Einstein declared on March 10 in 1933, shortly before his return to Europe, to the public that it was impossible for him to come back to Germany. His exact words were: "As long as it is possible for me I only will stay in a country in which political freedom, tolerance and equality of all citizens are stated in the law. (…) These conditions are nowadays not fulfilled in Germany.”                                       



On the lake in Princeton, with his wild white hair and free imagination, he continued to sail and let his mind wander to other worlds.





     Albert liked games that required certain patience and tenacity and that could preferably be played individually. Instead of playing infant games with the other children at kindergarten, he preferred to build complicated structures with wooden cubes and huge castles with cards on his own. At the age of seven, he demonstrated the Pythagoras Theorem to his stunned uncle, who had taught him the fundamentals of geometry a few days before.


       He loved mind experiences, like what would happen if one travelled alongside a ray of light? This type of mental experience was important in the development of restricted and general relativity.


       At school, Albert found it very difficult to adapt to the rigid standards of study. The teachers were too authoritarian and demanded that the students memorize everything. Geography, History and French were real torture. Greek was an almost insurmountable obstacle; to memorize the verb conjugations was horrific to Einstein. Ultimately, in the set of his childhood  abilities nothing would attest the genius he would become. His family believed that he might have some sort of dyslexia. He preferred subjects that demanded comprehension and reasoning, like mathematics.

       As a consequence of his difficulties in memorizing, he lost interest in classes that demanded such abilities, provoking violent reaction from his teachers.  On one occasion, the school principle, coincidentally his Greek teacher, called him to a meeting in which he announced, amongst other things, that his disinterest in Greek denoted a lack of respect towards his teacher and that his presence in class was a terrible example to the other students. He closed the meeting by saying that Einstein would never be useful for anything (Fölsing, p. 28)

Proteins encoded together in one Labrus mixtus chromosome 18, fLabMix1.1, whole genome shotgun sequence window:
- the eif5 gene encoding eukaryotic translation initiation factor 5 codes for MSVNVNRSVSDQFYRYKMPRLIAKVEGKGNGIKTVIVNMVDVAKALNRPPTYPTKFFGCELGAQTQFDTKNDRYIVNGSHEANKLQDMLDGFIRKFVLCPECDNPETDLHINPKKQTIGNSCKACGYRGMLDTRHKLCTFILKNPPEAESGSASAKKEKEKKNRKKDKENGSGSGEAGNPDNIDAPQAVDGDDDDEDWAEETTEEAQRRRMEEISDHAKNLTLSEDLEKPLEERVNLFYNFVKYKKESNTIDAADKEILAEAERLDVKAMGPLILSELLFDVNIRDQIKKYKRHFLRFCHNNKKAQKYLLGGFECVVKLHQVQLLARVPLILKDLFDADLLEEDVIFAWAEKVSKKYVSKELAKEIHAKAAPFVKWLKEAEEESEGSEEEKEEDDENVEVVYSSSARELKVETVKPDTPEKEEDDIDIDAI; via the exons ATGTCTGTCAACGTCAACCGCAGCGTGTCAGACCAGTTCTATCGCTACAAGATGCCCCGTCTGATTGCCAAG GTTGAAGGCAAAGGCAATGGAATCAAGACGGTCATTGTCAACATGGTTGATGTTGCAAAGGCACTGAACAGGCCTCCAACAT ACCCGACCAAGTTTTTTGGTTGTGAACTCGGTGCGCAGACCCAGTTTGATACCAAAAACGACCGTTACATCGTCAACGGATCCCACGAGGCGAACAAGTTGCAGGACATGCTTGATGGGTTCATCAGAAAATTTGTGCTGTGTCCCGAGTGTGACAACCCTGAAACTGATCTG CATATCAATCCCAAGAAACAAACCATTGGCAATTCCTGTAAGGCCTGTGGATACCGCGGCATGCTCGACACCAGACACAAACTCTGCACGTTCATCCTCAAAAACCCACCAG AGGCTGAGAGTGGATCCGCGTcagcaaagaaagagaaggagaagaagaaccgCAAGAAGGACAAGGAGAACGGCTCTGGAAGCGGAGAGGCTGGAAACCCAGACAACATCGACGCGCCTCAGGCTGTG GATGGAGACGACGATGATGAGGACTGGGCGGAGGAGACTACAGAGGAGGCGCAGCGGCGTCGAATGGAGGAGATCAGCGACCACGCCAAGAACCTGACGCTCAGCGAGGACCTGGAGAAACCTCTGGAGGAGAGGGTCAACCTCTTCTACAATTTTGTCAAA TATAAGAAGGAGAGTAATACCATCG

Educated in the military environment of Germany in 1880, the young Einstein never wanted to be a solider. Once, during a military parade, his parents told him that he could also use one of those beautiful uniforms one day. The boy, of about seven, answered that he would "hate to be one of those poor men ". He also avoided competitive activities, including chess. At the age of 16, he applied for Swiss citizenship to avoid military service in Germany.

       In his autobiographical notes, Einstein writes that he was so badgered by scientific matters that soon after graduating, he spent an entire year without reading specialized magazines. This probably occurred because he had already read the work of all the great scientists of the period during his course, especially Helmholtz, Hertz and Boltzmann, anticipating the established programme of the Faculty. He preferred to read at home than attend class.

       One of his mathematics professors, Hermann Minkowski, who later was the first to geometrically interpret the Theory of Restricted Relativity, was dumbstruck when he read Einstein’s paper in the Annalen der Physik, in 1905. "Could it be the same Einstein?" he asked a colleague. “And who was the student of mine a few years back? At that time, he seemed to know so little of what was being taught!”



       When his second wife, Elza, asked him to adopt healthier habits, he answered that he preferred to "sin cheerfully, smoke like a chimney, work like a beaver, eat without thought or choice, and walk only in agreeable company, in other words, rarely.”

       In his everyday life, he hated formalities, starting from the rules of correct dressing. When he commenced his career as a university professor in Switzerland, 1909, he was considered as someone who dressed beneath the elegance of the position. After the death of his second wife, in 1936, his standards became even more unconventional. He lived in Princeton, in the United States, at the time. This wrinkled sweaters and the way he wore shoes without socks turned him into a folk figure on campus.


      Although he had a very scruffy appearance, against any rules, he was far from the myth of scrappy scientist. ''He was very interested in historical and political matters. In times of war, he always gave his opinion. During the First World War, he engaged in anti-war propaganda, defending the dialogue between nations while also dedicated to his studies on gravity. In the 20’s, work overload brought on a physical collapse and his cousin Elsa Lowental, whom he would later marry, treated him.





      In 1933, Leo Szilard,  a Jewish physicist , fled to London to escape Nazi persecution. While in London, he read an article written by Ernest Rutherford, after which he conceived the idea of a nuclear chain reaction. In the following year, he filed a patent on the nuclear chain reaction. He first attempted to create a chain reaction using Beryllium and Indium, but neither yielded the reaction he deliberated. In 1936, he assigned the chain-reaction patent to the British Admiralty to ensure secrecy of the patent. In 1938, he moved to New York. After learning about fission in 1939, he concluded that uranium would be the element capable of the chain reaction.